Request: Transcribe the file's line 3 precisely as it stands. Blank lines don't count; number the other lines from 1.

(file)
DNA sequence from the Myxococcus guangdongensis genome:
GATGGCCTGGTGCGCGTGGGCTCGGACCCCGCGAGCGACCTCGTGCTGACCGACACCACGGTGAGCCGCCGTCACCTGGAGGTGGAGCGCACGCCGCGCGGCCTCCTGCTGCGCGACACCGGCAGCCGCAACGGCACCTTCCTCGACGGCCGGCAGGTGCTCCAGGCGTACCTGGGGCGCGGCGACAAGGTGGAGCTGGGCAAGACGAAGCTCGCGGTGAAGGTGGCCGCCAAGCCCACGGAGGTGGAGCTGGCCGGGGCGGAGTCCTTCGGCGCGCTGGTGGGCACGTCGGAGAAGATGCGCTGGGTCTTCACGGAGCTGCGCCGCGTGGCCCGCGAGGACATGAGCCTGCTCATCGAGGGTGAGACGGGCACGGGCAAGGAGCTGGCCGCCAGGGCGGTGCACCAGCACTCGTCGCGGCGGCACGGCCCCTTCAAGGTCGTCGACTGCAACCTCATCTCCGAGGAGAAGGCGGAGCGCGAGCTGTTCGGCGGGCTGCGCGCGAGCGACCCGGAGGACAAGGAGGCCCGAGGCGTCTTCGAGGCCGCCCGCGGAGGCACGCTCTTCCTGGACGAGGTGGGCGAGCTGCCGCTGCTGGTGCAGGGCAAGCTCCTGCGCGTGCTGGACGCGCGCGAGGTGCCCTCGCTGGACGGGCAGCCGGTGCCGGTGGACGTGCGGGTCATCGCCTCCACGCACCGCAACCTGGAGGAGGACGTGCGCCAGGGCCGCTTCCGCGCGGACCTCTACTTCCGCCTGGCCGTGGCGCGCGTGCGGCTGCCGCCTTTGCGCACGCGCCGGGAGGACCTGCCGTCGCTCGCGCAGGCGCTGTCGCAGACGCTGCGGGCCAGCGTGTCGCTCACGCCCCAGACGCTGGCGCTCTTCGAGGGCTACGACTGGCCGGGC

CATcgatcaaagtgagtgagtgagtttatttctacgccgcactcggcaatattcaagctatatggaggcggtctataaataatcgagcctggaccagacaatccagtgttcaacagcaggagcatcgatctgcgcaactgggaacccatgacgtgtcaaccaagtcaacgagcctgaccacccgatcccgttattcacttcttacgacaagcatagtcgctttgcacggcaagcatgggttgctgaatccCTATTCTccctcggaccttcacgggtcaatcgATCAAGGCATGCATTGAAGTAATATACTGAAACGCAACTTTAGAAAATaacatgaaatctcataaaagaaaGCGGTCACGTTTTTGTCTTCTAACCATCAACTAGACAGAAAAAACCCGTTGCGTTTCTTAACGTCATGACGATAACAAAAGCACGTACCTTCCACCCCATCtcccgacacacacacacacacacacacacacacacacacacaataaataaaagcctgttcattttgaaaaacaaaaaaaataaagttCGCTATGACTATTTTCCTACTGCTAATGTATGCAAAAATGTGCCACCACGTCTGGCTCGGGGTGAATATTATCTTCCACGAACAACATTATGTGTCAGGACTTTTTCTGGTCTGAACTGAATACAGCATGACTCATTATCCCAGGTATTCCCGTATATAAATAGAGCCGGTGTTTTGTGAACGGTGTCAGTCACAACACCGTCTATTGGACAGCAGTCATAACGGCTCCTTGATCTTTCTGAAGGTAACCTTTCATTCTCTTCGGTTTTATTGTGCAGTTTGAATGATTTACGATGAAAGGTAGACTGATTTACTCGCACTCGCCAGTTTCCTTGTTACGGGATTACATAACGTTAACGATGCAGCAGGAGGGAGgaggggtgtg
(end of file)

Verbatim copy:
CATcgatcaaagtgagtgagtgagtttatttctacgccgcactcggcaatattcaagctatatggaggcggtctataaataatcgagcctggaccagacaatccagtgttcaacagcaggagcatcgatctgcgcaactgggaacccatgacgtgtcaaccaagtcaacgagcctgaccacccgatcccgttattcacttcttacgacaagcatagtcgctttgcacggcaagcatgggttgctgaatccCTATTCTccctcggaccttcacgggtcaatcgATCAAGGCATGCATTGAAGTAATATACTGAAACGCAACTTTAGAAAATaacatgaaatctcataaaagaaaGCGGTCACGTTTTTGTCTTCTAACCATCAACTAGACAGAAAAAACCCGTTGCGTTTCTTAACGTCATGACGATAACAAAAGCACGTACCTTCCACCCCATCtcccgacacacacacacacacacacacacacacacacacacaataaataaaagcctgttcattttgaaaaacaaaaaaaataaagttCGCTATGACTATTTTCCTACTGCTAATGTATGCAAAAATGTGCCACCACGTCTGGCTCGGGGTGAATATTATCTTCCACGAACAACATTATGTGTCAGGACTTTTTCTGGTCTGAACTGAATACAGCATGACTCATTATCCCAGGTATTCCCGTATATAAATAGAGCCGGTGTTTTGTGAACGGTGTCAGTCACAACACCGTCTATTGGACAGCAGTCATAACGGCTCCTTGATCTTTCTGAAGGTAACCTTTCATTCTCTTCGGTTTTATTGTGCAGTTTGAATGATTTACGATGAAAGGTAGACTGATTTACTCGCACTCGCCAGTTTCCTTGTTACGGGATTACATAACGTTAACGATGCAGCAGGAGGGAGgaggggtgtg